"Small steps in filmmaking of a our greatest leap"
The Working Dog team responsible for the surprise success The Castle is back with The Dish. It’s a fair film of the extraordinary story of the Apollo 11 moon landing of 1969 and Australia’s role in it. The story telling is only OK, but the amazing events central to the story saves this film from mediocrity.A reason that the Olympics was such a success is that we Australians were desperate to show that we are world players. We were right in the middle of the world’s stage and we weren’t going to ruin this rare opportunity.
Most of the time we are paranoid about feeling left out in world events and so when anything big happens we are left to finding some sort of vague Australian connection.
One of the world’s biggest events – if not the biggest ever – was the first moon landing in 1969. Neil Armstrong, Buzz Aldrin and some other guy that no one remembers were on their way to making a giant leap for mankind. Australia had to make some sort of connection to this. And we did in the form of the Parkes radio telescope that was to play a role in communicating with the lunar module. The Dish tells their story of the Parkes radio telescope and the people behind it.
There is nothing special about the way the film was made. As with The Castle it is all very basic shooting and nothing really that spectacular to look at. Director Rob Sitch again has control of the film, but there is nothing in the film that leaves you feeling that he has left his mark on the film. The writing and characters has the distinctive style of the Working Dog team, but as far as filmmaking goes there is nothing special.
As with The Castle a lot of the characters are well meaning yet dumbed down. It might work with one or two characters, but not when it’s most of them. Two of the central characters thankfully are not like this – Sam Neil and Neil Warburton give dignity to their characters. The filmmakers should be praised for not descending Warbuton’s character into yank bashing bait as it so easily could have been.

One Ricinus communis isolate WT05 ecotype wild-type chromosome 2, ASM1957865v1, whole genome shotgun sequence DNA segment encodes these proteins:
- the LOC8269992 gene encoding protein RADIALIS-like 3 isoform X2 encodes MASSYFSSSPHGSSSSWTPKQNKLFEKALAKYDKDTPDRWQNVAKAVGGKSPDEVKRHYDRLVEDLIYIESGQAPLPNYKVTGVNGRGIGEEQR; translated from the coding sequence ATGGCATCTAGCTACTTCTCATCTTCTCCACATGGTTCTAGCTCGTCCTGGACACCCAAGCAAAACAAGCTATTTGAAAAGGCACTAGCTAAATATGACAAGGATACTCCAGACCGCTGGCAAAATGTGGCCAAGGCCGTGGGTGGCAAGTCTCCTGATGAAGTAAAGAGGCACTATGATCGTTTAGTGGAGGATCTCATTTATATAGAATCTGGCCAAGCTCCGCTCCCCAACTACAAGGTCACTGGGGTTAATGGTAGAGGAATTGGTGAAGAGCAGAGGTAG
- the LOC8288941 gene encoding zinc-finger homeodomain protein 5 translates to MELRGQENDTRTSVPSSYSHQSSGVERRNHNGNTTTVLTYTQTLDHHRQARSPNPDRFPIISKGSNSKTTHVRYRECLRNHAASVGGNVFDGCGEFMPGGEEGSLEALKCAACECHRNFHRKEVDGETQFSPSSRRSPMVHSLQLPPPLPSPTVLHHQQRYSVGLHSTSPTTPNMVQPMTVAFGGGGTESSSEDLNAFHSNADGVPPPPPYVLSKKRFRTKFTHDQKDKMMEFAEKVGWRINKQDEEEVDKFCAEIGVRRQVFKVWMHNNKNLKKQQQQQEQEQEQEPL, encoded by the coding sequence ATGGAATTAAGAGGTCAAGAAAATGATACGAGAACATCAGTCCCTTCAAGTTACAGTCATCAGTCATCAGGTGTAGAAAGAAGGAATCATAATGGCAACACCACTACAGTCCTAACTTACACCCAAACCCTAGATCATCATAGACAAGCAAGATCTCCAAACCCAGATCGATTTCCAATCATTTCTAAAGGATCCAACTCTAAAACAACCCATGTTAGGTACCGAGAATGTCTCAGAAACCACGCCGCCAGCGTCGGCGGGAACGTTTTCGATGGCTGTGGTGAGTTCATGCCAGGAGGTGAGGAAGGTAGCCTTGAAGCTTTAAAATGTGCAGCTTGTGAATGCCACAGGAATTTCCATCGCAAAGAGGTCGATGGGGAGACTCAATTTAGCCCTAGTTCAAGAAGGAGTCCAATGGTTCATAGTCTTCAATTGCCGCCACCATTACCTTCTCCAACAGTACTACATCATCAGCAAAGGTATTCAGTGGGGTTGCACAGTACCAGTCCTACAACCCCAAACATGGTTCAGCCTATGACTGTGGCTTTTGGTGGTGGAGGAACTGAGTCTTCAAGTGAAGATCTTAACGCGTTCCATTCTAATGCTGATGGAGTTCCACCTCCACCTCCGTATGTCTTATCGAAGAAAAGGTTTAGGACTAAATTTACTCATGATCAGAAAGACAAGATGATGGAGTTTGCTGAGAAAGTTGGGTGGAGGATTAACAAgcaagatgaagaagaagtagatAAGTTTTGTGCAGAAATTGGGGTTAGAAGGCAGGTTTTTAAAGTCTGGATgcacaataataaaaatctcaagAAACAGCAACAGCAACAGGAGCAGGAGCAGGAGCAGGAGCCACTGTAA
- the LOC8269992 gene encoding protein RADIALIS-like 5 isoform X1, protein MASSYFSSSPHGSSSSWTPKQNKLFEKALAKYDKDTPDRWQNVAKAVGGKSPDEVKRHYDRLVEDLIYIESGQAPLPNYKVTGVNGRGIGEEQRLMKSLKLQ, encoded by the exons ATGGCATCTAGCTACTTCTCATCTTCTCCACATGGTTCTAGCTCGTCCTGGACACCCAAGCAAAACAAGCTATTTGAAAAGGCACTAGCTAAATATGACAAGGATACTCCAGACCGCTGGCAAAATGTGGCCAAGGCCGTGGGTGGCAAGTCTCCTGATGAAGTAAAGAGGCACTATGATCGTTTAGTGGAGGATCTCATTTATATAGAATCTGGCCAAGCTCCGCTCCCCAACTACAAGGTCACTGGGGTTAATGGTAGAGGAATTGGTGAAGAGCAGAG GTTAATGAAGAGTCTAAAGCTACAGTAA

The film has a couple of sub plots that don’t really go anywhere and you’re left wondering why they’re there in the first place. Sam Neil’s character’s lost wife, and the Mayor’s daughter and her suitor. They don’t really add to the story and have unsatisfying endings.
This all points to only a mediocre film, but the effective way that the sheer excitement and tension of the moon landing itself - and how the people of Parkes got themselves caught up in it - elevates this film to a more than satisfying level. The film mixes original footage and interplays it with the new action. It all blends together well putting the viewer in the middle of the thrill of one of history’s great events.The Dish is a solid telling of a truly great event. It is in the colossal event of the moon landing and the way that Sitch conveys the feeling of that moment that sets the film as a satisfying experience.